A day after requesting U.S. troops leave the south of the country, Philippines President Rodrigo Duterte hinted at interest in buying weapons from rivals China and Russia and rejected the idea of joint naval patrols in disputed areas of the South China Sea.
“We will not join any expedition or patrolling the sea. I will not allow it because I do not want my country to be in involved in a hostile act,” Duterte said Tuesday, speaking before members of the Philippine Air Force at the Villamor Air Base. “I just want to patrol our territorial waters. We do not go into patrol or join any [foreign] army because I do not want trouble.”
“I do not want to ride gung-ho style there with China or with America. I just want to patrol our territorial waters,” he asserted.
Duterte also made the stunning revelation that he is considering purchasing weapons and military equipment from two nations that had offered to sell on a 25-year soft loan, sources “where they are cheap and where there are no strings attached and it is transparent.”
Bloomberg notes that the likely buyers are China and Russia, the nations the Philippines would need to use the weapons against if tension escalated in the South China Sea. Bloomberg adds for reference that Manila buys an estimated 3/4 of its arms from the United States currently and has for over half a century.
“China and Russia would rub their hands with glee for any opportunity to enter the market,” Jon Grevatt, a defense industry analyst at IHS Jane’s in Bangkok, tells the outlet.
Despite having developed a reputation internationally for eschewing diplomacy in exchange for incendiary rhetoric, Duterte has only attacked allies and global figures that do not pose a military threat to him, like President Barack Obama and Pope Francis, both of whom he has referred to as “son of a whore.” With China, which has actively antagonized the Philippines and usurped its sovereign territory in the South China Sea, Duterte has repeatedly exhibited a lack of willingness to engage.
China has constructed artificial islands and equipped them with military facilities in Philippine territory, notably the Spratly Islands in the South China Sea. Evidence suggests Chinese ships are dredging in the Scarborough Shoal, another Philippine territory, to do the same. Before Duterte’s tenure, his predecessor filed a case in the Permanent Court of Arbitration at the Hague against China and won it. Duterte has repeatedly refused to bring up this international law victory in discussing the territory with China.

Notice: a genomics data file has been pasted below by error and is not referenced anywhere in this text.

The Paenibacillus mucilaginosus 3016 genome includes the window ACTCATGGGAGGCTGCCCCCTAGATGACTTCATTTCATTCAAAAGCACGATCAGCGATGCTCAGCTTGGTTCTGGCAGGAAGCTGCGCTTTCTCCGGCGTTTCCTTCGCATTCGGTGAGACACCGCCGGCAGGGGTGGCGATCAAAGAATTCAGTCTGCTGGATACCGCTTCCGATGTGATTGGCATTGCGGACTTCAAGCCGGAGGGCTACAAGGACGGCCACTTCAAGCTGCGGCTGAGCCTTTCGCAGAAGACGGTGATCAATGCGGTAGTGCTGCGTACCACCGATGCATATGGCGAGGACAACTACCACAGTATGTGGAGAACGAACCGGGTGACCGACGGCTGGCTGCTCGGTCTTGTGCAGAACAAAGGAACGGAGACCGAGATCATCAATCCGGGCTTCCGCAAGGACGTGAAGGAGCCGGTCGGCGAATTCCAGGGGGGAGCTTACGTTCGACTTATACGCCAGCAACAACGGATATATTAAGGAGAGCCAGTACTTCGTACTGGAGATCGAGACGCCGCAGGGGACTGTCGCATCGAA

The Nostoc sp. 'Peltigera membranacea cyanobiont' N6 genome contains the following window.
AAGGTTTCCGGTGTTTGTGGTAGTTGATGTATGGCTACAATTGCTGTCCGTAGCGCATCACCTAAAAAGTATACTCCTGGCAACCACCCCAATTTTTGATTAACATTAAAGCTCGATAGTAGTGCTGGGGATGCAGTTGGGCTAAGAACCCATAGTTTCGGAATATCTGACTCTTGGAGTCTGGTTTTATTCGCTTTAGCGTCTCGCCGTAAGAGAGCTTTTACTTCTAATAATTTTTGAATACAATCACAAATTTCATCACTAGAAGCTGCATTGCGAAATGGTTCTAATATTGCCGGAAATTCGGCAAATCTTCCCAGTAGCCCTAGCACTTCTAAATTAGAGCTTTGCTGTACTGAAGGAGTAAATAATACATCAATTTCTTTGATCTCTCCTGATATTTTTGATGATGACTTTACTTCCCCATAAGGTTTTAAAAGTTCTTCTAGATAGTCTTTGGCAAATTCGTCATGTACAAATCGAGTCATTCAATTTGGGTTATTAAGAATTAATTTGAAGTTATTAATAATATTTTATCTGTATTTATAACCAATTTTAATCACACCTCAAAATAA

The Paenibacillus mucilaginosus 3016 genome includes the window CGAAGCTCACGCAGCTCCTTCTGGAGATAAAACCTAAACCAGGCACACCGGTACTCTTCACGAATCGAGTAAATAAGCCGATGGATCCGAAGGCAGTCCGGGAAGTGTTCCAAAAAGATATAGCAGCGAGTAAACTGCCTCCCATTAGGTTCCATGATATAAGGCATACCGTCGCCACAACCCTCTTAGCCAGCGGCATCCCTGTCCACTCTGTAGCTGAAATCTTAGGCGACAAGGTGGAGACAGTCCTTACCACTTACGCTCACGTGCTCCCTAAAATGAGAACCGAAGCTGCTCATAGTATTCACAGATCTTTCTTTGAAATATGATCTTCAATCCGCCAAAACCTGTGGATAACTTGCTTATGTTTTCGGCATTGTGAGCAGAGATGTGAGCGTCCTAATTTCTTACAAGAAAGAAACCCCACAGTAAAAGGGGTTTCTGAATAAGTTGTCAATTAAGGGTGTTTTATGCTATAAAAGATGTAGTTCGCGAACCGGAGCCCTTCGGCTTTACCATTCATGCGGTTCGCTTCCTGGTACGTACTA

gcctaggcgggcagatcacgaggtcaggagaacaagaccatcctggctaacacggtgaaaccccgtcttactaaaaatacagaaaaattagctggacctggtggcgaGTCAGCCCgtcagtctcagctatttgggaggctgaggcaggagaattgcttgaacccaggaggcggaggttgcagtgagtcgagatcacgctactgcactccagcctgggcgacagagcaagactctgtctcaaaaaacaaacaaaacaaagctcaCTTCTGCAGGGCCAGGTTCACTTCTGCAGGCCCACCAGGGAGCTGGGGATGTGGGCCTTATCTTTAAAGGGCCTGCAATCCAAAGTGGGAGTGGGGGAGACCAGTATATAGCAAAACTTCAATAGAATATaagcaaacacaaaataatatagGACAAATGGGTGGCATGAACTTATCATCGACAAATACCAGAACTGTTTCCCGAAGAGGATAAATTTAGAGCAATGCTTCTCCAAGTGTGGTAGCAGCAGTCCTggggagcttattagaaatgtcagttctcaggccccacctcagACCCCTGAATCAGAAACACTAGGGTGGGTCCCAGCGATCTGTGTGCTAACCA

In response to the new evidence of construction at the Scarborough Shoal, Duterte has expressed only “concern,” without elaborating. “I have nothing against China now. I do not intend to raise the issue before the ASEAN [Association of Southeast Asian Nations] because if I do, there’s going to be a convoluted thing there, to each his own,” he said of the new construction.
China has not shown a similar opposition to joint patrols. On Monday, Beijing began joint navy exercises with the Russian military in the South China Sea. A Chinese naval spokesman confirmed the exercises, which will last a little more than a week, will involve “live-fire drills, sea crossing and island landing operations, and island defense and offense exercises.”
Duterte has not only expressed a desire to avoid joint exercises or patrols with foreign nations but has actively requested American soldiers leave the Philippine island of Mindanao. “The special forces, they have to go. They have to go in Mindanao. There are many whites there,” he said Monday, referring to the Islamic terrorists of Abu Sayyaf, an Islamic State affiliate native to the Philippines. “If they see an American, they would kill him… even if you’re a black or white American as long as you are an American, (they will kill you),” he insisted.
Duterte tried to walk back some of the sting of that statement Tuesday.
“We are not cutting our alliances. (We are not cutting) military (alliances) as well. But, certainly, we will follow an independent posture and independent foreign policy,” he said, in the same speech where he hinted at buying Chinese and Russian weapons.